Cooper v Veghelyi & ORS


Supreme Court of New South Wales – 28 June 2005


Home Productions Pty Ltd (‘Home’) submitted a Payment Claim under the Building and Construction Industry Security of Payment Act 1999 (NSW) (‘the Act’) to Margaret Anne Cooper (‘Cooper’). The matter proceeded to Adjudication and the Adjudicator made a determination in favour of Cooper in the sum of $7,636.50 which became due and payable. Home was granted a certificate of judgment in the Parramatta Local Court and ordered that the amount be paid into Court 30 days until further order. Cooper did not comply with the order.

Cooper filed an application in Consumer Trade and Tenancy Tribunal (‘CTTT’) seeking a sum of $3,950 and an order that $7,500 was not due or owing and costs. These proceedings are still on foot.

Cooper then filed a summons in the Supreme Court seeking a declaration that the Adjudication was null and void on the grounds that she had been denied natural justice because she was not served and/or had no knowledge of the Adjudication Application until after the Adjudication was determined.

Further, Cooper sought to set aside the Local Court order on the grounds that the Adjudicator had no grounds to hear or determine the matter as the Adjudicator fell within the meaning of “court” under the CTTT Act.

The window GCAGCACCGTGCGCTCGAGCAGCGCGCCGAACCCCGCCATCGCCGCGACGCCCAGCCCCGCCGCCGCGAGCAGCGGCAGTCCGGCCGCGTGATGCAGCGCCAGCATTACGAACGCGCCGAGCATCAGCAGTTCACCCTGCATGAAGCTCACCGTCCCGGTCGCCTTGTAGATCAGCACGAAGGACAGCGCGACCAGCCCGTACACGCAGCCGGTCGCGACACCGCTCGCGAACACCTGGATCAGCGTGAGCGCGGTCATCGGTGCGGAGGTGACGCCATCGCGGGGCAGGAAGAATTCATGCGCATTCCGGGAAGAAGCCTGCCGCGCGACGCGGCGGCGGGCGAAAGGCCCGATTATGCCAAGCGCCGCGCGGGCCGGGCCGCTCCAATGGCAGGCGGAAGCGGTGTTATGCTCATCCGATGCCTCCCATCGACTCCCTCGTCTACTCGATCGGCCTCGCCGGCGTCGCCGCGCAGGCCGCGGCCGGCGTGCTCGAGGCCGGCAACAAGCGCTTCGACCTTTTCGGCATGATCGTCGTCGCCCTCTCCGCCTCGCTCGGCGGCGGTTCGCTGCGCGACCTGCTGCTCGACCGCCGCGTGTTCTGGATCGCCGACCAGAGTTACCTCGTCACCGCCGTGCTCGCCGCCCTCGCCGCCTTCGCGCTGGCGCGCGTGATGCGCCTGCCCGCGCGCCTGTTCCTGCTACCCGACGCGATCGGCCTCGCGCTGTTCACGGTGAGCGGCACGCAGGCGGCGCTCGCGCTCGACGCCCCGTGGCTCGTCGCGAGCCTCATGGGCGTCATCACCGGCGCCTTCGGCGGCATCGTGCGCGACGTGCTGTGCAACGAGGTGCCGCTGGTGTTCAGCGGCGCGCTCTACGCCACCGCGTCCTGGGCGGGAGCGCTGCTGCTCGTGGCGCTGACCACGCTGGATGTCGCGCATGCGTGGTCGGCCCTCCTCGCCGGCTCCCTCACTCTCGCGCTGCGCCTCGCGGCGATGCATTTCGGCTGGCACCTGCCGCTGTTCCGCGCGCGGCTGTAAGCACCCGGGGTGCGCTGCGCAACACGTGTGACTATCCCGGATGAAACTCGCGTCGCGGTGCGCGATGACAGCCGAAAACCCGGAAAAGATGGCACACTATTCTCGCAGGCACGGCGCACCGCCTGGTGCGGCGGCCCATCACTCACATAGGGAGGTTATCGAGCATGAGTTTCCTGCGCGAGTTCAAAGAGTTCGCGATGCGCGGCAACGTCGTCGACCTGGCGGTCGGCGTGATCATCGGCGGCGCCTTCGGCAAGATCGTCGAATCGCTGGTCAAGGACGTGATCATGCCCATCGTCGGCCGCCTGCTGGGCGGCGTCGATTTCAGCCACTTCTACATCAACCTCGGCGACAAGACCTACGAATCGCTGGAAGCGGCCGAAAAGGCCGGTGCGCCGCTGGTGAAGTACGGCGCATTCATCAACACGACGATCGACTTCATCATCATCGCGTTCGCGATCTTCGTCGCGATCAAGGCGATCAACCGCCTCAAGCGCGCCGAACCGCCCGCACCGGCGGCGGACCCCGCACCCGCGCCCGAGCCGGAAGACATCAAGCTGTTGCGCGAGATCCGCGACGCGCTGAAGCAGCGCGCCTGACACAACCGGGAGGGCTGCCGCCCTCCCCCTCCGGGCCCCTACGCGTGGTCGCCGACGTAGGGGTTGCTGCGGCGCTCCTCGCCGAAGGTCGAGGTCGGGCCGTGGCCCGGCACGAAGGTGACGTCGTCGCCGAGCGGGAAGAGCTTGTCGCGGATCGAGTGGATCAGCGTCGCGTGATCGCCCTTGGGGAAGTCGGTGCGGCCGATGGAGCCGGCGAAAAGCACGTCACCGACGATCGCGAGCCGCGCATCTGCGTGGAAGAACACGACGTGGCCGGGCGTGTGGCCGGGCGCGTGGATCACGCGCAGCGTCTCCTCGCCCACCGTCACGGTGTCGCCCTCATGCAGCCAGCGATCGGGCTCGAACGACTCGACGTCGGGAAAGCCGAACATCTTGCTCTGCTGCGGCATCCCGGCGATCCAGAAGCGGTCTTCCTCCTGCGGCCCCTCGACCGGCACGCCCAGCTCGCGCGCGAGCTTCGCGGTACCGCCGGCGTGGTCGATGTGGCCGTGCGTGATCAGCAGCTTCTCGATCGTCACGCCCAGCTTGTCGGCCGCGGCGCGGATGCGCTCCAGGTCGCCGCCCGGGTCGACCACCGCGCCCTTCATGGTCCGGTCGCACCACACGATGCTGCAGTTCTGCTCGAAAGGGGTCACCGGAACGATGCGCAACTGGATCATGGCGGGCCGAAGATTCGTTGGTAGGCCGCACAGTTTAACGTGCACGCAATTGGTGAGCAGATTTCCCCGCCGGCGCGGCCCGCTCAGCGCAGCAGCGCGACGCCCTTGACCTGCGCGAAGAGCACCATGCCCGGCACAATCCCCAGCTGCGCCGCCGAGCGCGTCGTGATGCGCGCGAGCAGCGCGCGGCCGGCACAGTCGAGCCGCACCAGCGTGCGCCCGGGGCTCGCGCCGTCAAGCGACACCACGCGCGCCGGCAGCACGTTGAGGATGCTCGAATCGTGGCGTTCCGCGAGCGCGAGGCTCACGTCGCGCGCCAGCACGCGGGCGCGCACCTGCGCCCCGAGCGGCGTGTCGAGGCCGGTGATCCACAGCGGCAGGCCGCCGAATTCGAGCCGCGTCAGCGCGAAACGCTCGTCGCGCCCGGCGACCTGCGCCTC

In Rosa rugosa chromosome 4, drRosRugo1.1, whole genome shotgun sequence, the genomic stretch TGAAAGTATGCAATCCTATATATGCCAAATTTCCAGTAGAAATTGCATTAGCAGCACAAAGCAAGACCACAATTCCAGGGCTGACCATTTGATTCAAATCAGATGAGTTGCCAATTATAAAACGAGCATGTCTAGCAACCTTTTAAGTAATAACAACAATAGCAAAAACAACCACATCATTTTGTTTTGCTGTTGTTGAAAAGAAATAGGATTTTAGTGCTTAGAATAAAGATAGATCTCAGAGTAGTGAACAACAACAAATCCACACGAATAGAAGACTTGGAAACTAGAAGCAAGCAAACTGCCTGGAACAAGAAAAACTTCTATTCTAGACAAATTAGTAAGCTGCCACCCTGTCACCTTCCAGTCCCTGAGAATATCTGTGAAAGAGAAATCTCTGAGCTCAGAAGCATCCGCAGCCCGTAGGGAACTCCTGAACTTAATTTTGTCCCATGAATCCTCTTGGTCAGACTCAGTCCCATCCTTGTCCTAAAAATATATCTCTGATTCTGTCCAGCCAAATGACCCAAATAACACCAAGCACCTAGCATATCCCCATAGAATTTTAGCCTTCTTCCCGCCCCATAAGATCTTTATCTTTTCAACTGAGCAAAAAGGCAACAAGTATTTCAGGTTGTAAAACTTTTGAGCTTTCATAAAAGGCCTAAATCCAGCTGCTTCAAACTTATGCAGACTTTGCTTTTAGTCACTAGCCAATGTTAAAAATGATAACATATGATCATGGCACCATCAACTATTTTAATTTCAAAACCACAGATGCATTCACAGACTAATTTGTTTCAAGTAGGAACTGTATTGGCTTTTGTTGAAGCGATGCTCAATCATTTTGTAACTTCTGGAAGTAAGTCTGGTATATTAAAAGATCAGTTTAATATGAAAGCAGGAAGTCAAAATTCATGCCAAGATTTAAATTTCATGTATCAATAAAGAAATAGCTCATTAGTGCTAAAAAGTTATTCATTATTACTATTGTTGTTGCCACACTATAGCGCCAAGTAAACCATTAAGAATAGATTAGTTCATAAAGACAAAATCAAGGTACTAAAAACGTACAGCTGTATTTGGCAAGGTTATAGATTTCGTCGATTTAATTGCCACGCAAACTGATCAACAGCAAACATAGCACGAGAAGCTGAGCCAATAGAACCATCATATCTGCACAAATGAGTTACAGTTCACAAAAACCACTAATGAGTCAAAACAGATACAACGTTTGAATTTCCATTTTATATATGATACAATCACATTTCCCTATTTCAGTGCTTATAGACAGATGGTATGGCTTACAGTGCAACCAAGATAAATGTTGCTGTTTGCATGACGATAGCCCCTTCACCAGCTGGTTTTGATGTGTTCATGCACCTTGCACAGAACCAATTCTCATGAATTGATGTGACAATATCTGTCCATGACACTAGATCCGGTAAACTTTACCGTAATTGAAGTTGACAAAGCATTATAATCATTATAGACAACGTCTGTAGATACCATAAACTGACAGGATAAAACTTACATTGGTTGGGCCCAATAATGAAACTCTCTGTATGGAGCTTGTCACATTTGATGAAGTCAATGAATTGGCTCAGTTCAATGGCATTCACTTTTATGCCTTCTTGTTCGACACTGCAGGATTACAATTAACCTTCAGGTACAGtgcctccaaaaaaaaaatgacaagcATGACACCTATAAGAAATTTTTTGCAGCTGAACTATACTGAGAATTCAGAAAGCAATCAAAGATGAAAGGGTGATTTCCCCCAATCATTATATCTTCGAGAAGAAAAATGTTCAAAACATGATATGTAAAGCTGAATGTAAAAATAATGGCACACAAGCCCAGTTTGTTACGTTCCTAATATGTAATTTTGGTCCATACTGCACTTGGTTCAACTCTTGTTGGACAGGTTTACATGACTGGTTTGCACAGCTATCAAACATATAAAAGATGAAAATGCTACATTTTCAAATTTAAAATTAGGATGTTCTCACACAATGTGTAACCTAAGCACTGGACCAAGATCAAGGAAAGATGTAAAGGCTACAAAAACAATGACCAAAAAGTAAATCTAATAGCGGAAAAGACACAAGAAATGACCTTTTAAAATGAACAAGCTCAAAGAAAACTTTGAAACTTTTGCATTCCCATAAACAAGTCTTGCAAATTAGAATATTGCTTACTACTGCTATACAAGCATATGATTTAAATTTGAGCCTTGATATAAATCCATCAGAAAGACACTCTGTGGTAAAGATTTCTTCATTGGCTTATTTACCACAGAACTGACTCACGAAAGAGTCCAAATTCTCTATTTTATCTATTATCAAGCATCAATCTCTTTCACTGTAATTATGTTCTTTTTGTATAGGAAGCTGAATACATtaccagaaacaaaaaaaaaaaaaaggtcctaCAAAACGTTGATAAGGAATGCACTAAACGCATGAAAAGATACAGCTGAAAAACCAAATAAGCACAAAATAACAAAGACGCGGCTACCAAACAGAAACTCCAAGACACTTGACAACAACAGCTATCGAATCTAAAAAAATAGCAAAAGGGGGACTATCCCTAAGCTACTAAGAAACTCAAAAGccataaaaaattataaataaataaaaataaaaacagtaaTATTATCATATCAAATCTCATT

The Supreme Court held that section 25(4)(a) of the Act applied and that Cooper was required to pay into court, as security, the Adjudicated Amount pending the final determination of the proceedings. Cooper then sought to set aside the order that the judgment be set aside.


Whether the judgment of the Supreme Court should be set aside.


The Court found that there the Supreme Court correctly concluded that the obligation imposed upon Cooper to pay the judgment debt in the Local Court continues and the amount is to be paid into court and be held pending the outcome of these proceedings.


At paragraph 23 Patten AJ commented:

“…in my opinion, there is little or no utility in these proceedings. In my opinion, they arise out the misconstruction of what the Tribunal said in relation to the adjudication in its reason for decision on the jurisdiction issue. In my opinion, there can be no doubt, in light of the terms of the statute and the decisions upon it, that the Tribunal has full power to determine all issues between the parties and that it should be given the opportunity to do so, unless the parties can otherwise resolve their differences. The operation of s32 of the Act, particularly s3, will ensure that MsCooper receives appropriate credit for any amount paid by her into the Local Court at Parramatta. In the context of a dispute involving relatively  small amounts of money, it is difficult to see the benefit which Ms Cooper would derive from a declaration or order invalidating the adjudication. However, that is a matter for her and her advisors.”


This case confirms that a respondent is required to pay into the court as security the unpaid portion pending the final determination of those proceedings. Further, this case highlights the interim nature of the Act and that pursuant to operation of section 32 of the Act a respondent is entitled to an appropriate credit for the Adjudicated Amount under the Contract.